Seniors & Aging

Bellingham ultrarunner Barb Macklow, 82, chasing her second 100-mile footrace

Barb Macklow, 82, who has been running for over 30 years, has completed numerous ultramarathon footraces and holds several national age-group records for women.
Barb Macklow, 82, who has been running for over 30 years, has completed numerous ultramarathon footraces and holds several national age-group records for women. For The Bellingham Herald

It’s a tribute to 82-year-old Barb Macklow’s endurance that she could use the word “failed” while talking about an event at which she set five national records for women runners age 80 to 84.

What the Bellingham great-grandmother did not do at the 2015 Across the Years footrace in Phoenix was reach her goal of running 100 miles within 48 hours. She did manage to cover 78.7 miles, however.

“I’m going to give it another shot in Phoenix,” Macklow says of the 2016 event at the end of December. “My goal is to run 100 miles for the second time.”

The first time she ran the “century” - as competitors in the world of ultramarathon running call it - was in 2009 when she was 74 and became the second American female older than 70 to run 100 miles. Her time in that race, the Umstead 100 in Raleigh, N.C., was 29 hours, 46 minutes and 11 seconds, and she did not even take a nap. She still holds that over-70 race record.

The five women’s age records she set in Phoenix were for 50 kilometers, 50 miles, 100 kilometers (a bit more than 62 miles), miles in 24 hours and miles in 48 hours.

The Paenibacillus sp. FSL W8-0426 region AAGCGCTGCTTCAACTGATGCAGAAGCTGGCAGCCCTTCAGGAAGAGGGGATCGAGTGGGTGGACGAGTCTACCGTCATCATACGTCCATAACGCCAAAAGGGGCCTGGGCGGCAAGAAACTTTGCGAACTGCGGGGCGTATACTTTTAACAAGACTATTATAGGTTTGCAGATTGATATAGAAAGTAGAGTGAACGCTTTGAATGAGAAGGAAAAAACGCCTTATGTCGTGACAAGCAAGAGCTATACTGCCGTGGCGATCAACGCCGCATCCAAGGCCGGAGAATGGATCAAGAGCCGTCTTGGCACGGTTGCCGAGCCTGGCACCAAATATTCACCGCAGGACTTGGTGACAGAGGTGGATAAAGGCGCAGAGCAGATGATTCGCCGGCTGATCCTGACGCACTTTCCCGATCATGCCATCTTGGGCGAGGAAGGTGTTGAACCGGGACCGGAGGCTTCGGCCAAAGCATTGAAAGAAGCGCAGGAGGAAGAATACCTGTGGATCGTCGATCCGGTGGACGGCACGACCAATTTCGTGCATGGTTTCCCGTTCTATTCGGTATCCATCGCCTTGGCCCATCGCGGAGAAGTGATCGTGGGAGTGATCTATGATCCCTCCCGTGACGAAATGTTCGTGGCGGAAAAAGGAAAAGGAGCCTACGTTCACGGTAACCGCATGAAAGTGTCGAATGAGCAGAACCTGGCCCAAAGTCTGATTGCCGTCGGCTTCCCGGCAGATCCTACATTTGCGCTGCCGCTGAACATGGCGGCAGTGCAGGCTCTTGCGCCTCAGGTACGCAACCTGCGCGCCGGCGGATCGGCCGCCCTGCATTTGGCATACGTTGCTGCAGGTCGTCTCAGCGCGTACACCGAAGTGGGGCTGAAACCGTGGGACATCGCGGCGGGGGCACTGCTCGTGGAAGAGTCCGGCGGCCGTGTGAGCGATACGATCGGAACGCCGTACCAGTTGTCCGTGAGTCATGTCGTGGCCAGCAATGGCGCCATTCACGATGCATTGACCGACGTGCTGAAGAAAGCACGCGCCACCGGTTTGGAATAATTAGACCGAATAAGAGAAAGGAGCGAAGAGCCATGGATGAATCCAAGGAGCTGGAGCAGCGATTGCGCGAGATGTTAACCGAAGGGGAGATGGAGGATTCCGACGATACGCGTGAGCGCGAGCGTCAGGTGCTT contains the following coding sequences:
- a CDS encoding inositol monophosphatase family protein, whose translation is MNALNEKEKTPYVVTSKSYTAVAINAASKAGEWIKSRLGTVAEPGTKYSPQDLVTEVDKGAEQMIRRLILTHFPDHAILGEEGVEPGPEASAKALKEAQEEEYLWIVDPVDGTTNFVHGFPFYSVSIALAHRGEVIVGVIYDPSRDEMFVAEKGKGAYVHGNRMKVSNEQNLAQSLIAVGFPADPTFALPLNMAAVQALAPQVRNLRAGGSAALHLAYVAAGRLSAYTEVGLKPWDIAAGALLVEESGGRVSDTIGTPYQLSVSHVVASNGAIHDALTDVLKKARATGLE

As far as I know, no American woman over 80 has run 100 miles. It‘s a goal, but it‘s an ‘if,’ a big ‘if.’

Barb Macklow, Bellingham

Her race strategy is set for her return appearance in Phoenix.

“If I use eight hours to take naps, eat, and so on, I will need to average 24 minutes per mile in 40 hours to reach 100 miles,” she says, adding “there will be a lot of walking as well as running for me.”

“As far as I know, no American woman over 80 has run 100 miles,” she says. “It‘s a goal, but it‘s an ‘if,’ a big ‘if.’”

This might be her last shot at a 100-miler, although she plans to keeping running distance races.

“I run about three to five miles almost every day with my dogs, Rosie and Roger, while doing low-impact training,” she says. “If I don’t make 100 miles, it’s no huge loss. I’ve already suffered the ultimate loss.”

One of her five children, Joan Macklow, died at age 11 in a boating accident on the Nooksack River 40 years ago, not long after Barb and her husband moved to Bellingham in 1975.

Macklow, a retired registered nurse who spent 30 years working in emergency rooms, was active as a swimmer and cyclist during her youth in Minnesota. Later, while raising four children as a divorced mother, she didn’t have time for running.

She finally found the time at age 51 when she began running as a way to stay fit. Since she already had cycling and swimming experience, she started doing triathlons a few years later. Once she reached her 60s, she decided just to run.

Macklow, who stands 5 feet tall and weighs 85 pounds, found that 5k (3.1 miles) and 10k (6.2 miles) runs didn’t fit her aptitude for endurance. She also discovered that she loves trail running, so she began doing ultra races, ones longer than the 26.2-mile marathon distance, starting with a Chuckanut 50k, one of Bellingham’s signature runs.

“I didn’t finish last,” she recalls with a laugh.

Macklow says her close friend Vicki Griffiths, who is nine years younger, “is now too fast for me to train with.” But the two women still find time to run together now and then.

In the past two decades, Macklow has run well over two dozen ultra races, at an age when few people in their 70s and 80s are still walking the distances she runs.

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